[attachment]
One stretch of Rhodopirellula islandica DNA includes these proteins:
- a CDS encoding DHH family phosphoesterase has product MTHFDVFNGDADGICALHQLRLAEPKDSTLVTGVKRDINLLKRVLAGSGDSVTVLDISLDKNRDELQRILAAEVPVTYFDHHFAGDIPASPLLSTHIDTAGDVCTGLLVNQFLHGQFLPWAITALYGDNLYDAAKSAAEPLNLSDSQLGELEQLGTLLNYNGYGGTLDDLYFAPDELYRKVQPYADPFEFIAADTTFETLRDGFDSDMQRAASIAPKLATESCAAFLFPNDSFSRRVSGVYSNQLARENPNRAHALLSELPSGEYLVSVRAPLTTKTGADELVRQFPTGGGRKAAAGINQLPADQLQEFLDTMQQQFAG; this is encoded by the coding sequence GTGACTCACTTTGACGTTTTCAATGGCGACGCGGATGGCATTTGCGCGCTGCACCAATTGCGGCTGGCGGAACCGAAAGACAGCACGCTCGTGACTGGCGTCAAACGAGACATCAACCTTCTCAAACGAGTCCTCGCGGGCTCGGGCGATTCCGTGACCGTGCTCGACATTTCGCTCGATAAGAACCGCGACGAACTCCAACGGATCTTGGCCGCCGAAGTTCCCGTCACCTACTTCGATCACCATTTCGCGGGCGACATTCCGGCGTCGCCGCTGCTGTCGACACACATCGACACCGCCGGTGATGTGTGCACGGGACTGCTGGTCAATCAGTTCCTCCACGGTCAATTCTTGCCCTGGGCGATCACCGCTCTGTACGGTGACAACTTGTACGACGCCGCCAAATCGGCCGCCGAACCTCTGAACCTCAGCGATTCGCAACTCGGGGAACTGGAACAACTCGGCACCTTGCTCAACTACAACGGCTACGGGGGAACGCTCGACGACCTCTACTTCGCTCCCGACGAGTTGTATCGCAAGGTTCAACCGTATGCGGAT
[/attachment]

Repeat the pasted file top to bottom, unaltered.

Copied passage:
One stretch of Rhodopirellula islandica DNA includes these proteins:
- a CDS encoding DHH family phosphoesterase has product MTHFDVFNGDADGICALHQLRLAEPKDSTLVTGVKRDINLLKRVLAGSGDSVTVLDISLDKNRDELQRILAAEVPVTYFDHHFAGDIPASPLLSTHIDTAGDVCTGLLVNQFLHGQFLPWAITALYGDNLYDAAKSAAEPLNLSDSQLGELEQLGTLLNYNGYGGTLDDLYFAPDELYRKVQPYADPFEFIAADTTFETLRDGFDSDMQRAASIAPKLATESCAAFLFPNDSFSRRVSGVYSNQLARENPNRAHALLSELPSGEYLVSVRAPLTTKTGADELVRQFPTGGGRKAAAGINQLPADQLQEFLDTMQQQFAG; this is encoded by the coding sequence GTGACTCACTTTGACGTTTTCAATGGCGACGCGGATGGCATTTGCGCGCTGCACCAATTGCGGCTGGCGGAACCGAAAGACAGCACGCTCGTGACTGGCGTCAAACGAGACATCAACCTTCTCAAACGAGTCCTCGCGGGCTCGGGCGATTCCGTGACCGTGCTCGACATTTCGCTCGATAAGAACCGCGACGAACTCCAACGGATCTTGGCCGCCGAAGTTCCCGTCACCTACTTCGATCACCATTTCGCGGGCGACATTCCGGCGTCGCCGCTGCTGTCGACACACATCGACACCGCCGGTGATGTGTGCACGGGACTGCTGGTCAATCAGTTCCTCCACGGTCAATTCTTGCCCTGGGCGATCACCGCTCTGTACGGTGACAACTTGTACGACGCCGCCAAATCGGCCGCCGAACCTCTGAACCTCAGCGATTCGCAACTCGGGGAACTGGAACAACTCGGCACCTTGCTCAACTACAACGGCTACGGGGGAACGCTCGACGACCTCTACTTCGCTCCCGACGAGTTGTATCGCAAGGTTCAACCGTATGCGGAT